Property valuations are going up in the Omaha metro area — for almost every homeowner in Sarpy County and more than half the homeowners in Douglas County.

In Douglas County, roughly one of every four homeowners can expect an increase of at least $20,000.

If you think your new valuation number is off, you have an opportunity to flag your property with the county assessor so you can sit down to discuss it ahead of the formal appeals process.

The World-Herald analyzed the preliminary tax valuations released this month by both county assessors’ offices. Property owners received notices in the mail this month and can check online to get more information. (Douglas’s property lookup is: http://www.dcassessor.org/valuation-lookup. In Sarpy: apps.sarpy.com/sarpyproperty)

Almost every homeowner in Sarpy County — nearly 97 percent — can expect an increase. That’s typical practice in a county that tries to keep every property in step with the real estate market every year.

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Relatively few properties — about 2,200 — are in line for an increase of $20,000 or more over last year’s figure. That represents less than 5 percent of the homes with an increase.

The situation differs in Douglas County, which revalues parts of the county every year, but not every residential property at once.

In Douglas County, more than half the core residential properties that The World-Herald analyzed — 53 percent — received a preliminary increase. That represents more than 84,000 homes.

Out of the rest of homeowners, about 39 percent — some 62,000 property owners — had no change in the new figures. The remaining 12,000 homeowners are in line for a decrease.

Among those getting increases, 45 percent of them — or 38,000 homeowners — are in line for an increase of $20,000 or more, according to the newspaper’s analysis.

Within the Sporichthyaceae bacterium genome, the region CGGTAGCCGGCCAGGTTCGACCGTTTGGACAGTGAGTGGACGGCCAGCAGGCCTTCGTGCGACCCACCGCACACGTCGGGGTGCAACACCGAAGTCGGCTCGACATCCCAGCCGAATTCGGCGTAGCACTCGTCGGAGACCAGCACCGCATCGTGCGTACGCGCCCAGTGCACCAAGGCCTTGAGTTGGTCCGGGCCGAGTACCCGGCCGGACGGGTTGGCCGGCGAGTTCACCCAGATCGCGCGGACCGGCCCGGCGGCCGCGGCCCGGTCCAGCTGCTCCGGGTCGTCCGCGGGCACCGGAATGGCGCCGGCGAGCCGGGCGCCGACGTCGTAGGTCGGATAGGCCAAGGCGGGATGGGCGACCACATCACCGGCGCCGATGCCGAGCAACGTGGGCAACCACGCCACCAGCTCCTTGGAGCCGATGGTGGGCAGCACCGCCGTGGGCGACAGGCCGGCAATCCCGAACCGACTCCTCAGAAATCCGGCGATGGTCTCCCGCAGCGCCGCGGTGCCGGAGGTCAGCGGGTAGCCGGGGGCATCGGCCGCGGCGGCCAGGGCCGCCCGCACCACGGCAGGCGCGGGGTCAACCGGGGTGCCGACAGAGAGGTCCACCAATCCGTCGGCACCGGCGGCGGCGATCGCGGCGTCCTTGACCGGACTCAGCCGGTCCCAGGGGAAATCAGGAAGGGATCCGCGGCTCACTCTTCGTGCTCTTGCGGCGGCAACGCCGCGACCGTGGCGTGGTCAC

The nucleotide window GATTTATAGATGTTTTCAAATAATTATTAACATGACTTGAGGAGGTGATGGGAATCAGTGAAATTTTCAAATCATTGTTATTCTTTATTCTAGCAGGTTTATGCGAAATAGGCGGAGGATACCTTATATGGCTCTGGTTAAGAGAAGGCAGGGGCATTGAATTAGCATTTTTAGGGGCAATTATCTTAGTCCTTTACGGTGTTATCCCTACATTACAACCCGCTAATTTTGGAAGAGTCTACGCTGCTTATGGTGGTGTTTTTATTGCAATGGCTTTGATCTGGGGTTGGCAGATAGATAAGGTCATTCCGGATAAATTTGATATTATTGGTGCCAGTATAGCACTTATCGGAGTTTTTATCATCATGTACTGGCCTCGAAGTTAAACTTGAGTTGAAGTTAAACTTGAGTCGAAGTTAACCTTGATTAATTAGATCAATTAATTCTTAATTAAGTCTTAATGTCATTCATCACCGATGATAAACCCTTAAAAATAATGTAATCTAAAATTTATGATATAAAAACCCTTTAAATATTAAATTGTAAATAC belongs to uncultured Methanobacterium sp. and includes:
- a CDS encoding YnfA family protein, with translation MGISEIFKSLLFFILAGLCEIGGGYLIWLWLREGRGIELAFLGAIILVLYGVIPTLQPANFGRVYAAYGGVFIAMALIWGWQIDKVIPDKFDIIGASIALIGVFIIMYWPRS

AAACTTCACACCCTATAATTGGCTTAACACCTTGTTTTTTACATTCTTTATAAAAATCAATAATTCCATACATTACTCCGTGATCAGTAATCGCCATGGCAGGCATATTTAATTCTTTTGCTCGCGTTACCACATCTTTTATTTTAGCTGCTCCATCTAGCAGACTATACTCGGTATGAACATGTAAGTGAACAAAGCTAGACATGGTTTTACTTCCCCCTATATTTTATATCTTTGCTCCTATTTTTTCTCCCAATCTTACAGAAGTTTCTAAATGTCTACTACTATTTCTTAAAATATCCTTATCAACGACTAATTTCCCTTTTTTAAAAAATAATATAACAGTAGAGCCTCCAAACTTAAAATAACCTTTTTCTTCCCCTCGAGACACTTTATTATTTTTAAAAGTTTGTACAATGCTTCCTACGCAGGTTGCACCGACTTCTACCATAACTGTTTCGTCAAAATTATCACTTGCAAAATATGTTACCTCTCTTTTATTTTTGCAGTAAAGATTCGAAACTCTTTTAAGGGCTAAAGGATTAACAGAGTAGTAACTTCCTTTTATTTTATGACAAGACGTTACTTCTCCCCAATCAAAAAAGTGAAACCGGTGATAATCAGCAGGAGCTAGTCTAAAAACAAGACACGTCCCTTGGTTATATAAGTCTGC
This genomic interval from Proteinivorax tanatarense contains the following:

About 10 percent of people getting an increase will see a hike of $43,000 or more.

Official property valuations are due out by June 1, and people can file a full protest in June.

For now, homeowners in Douglas and Sarpy Counties can take issue with their property valuation and schedule an in-person meeting with an official from their Assessor’s Office.

In Douglas County, property owners must notify the Assessor’s Office by Friday that they want to meet. People can call 402-444-6734, email valuationissues@douglascounty-ne.gov or drop off their information at the Douglas County Assessor/Register of Deeds Office on the fourth floor at 1819 Farnam St. You can also mail information to: Douglas County Assessor/Register of Deeds, Attn: Preliminary Valuation, 1819 Farnam St., 4th floor, Omaha, NE 68183.

If you have to leave a phone message, the Assessor’s Office will contact everyone who left their name and number to schedule a meeting, chief office deputy Larry Miller said. People who mail information by Friday can still get an appointment, Miller said.

You’ll want to check to make sure your home’s square footage, number of rooms, features such as decks or pools and other information are correct. Also, look up the tax valuations, sale prices and price per square foot of comparable homes in and around your neighborhood to see if your home is outside the norm.

The Sarpy County Assessor’s Office will schedule meetings with homeowners who reach out before March 1. You can call the office at 402-593-2122. “The Assessor’s Office can address many issues and corrections without the need for a formal protest, saving property owners time and effort,” the office said in a press release.

Jeff Robb dives into data for The World-Herald. Follow him on Twitter @jeffreyrobb. Phone: 402-444-1128.

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